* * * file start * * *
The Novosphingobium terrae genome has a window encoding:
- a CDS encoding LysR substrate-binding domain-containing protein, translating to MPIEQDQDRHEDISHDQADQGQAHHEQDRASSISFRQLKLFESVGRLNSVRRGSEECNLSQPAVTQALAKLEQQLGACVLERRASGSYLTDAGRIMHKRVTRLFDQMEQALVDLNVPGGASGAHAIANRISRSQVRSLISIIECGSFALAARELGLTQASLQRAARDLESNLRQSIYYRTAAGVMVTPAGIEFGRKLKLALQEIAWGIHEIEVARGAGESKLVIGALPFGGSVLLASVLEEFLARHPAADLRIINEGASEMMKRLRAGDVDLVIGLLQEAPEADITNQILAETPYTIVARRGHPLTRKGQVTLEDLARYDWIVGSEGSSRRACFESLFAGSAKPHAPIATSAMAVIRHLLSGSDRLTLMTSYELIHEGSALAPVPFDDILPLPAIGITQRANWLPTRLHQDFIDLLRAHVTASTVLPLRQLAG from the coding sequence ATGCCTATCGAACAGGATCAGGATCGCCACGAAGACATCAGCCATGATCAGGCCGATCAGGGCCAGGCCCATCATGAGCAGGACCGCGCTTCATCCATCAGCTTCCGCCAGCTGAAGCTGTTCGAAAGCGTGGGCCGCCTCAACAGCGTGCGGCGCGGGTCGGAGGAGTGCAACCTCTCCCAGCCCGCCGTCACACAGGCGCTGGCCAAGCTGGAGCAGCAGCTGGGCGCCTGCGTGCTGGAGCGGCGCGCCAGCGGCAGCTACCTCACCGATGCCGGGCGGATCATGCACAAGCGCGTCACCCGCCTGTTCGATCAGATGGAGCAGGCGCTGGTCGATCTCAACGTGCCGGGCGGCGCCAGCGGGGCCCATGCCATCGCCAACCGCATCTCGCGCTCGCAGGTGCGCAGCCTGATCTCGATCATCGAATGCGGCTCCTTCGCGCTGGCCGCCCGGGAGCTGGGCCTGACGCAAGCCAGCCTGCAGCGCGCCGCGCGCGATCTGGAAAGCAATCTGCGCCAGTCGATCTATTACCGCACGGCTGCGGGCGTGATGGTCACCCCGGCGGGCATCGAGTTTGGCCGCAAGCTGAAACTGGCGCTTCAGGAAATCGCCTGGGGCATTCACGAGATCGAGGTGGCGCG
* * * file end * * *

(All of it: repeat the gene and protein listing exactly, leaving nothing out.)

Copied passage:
The Novosphingobium terrae genome has a window encoding:
- a CDS encoding LysR substrate-binding domain-containing protein, translating to MPIEQDQDRHEDISHDQADQGQAHHEQDRASSISFRQLKLFESVGRLNSVRRGSEECNLSQPAVTQALAKLEQQLGACVLERRASGSYLTDAGRIMHKRVTRLFDQMEQALVDLNVPGGASGAHAIANRISRSQVRSLISIIECGSFALAARELGLTQASLQRAARDLESNLRQSIYYRTAAGVMVTPAGIEFGRKLKLALQEIAWGIHEIEVARGAGESKLVIGALPFGGSVLLASVLEEFLARHPAADLRIINEGASEMMKRLRAGDVDLVIGLLQEAPEADITNQILAETPYTIVARRGHPLTRKGQVTLEDLARYDWIVGSEGSSRRACFESLFAGSAKPHAPIATSAMAVIRHLLSGSDRLTLMTSYELIHEGSALAPVPFDDILPLPAIGITQRANWLPTRLHQDFIDLLRAHVTASTVLPLRQLAG from the coding sequence ATGCCTATCGAACAGGATCAGGATCGCCACGAAGACATCAGCCATGATCAGGCCGATCAGGGCCAGGCCCATCATGAGCAGGACCGCGCTTCATCCATCAGCTTCCGCCAGCTGAAGCTGTTCGAAAGCGTGGGCCGCCTCAACAGCGTGCGGCGCGGGTCGGAGGAGTGCAACCTCTCCCAGCCCGCCGTCACACAGGCGCTGGCCAAGCTGGAGCAGCAGCTGGGCGCCTGCGTGCTGGAGCGGCGCGCCAGCGGCAGCTACCTCACCGATGCCGGGCGGATCATGCACAAGCGCGTCACCCGCCTGTTCGATCAGATGGAGCAGGCGCTGGTCGATCTCAACGTGCCGGGCGGCGCCAGCGGGGCCCATGCCATCGCCAACCGCATCTCGCGCTCGCAGGTGCGCAGCCTGATCTCGATCATCGAATGCGGCTCCTTCGCGCTGGCCGCCCGGGAGCTGGGCCTGACGCAAGCCAGCCTGCAGCGCGCCGCGCGCGATCTGGAAAGCAATCTGCGCCAGTCGATCTATTACCGCACGGCTGCGGGCGTGATGGTCACCCCGGCGGGCATCGAGTTTGGCCGCAAGCTGAAACTGGCGCTTCAGGAAATCGCCTGGGGCATTCACGAGATCGAGGTGGCGCG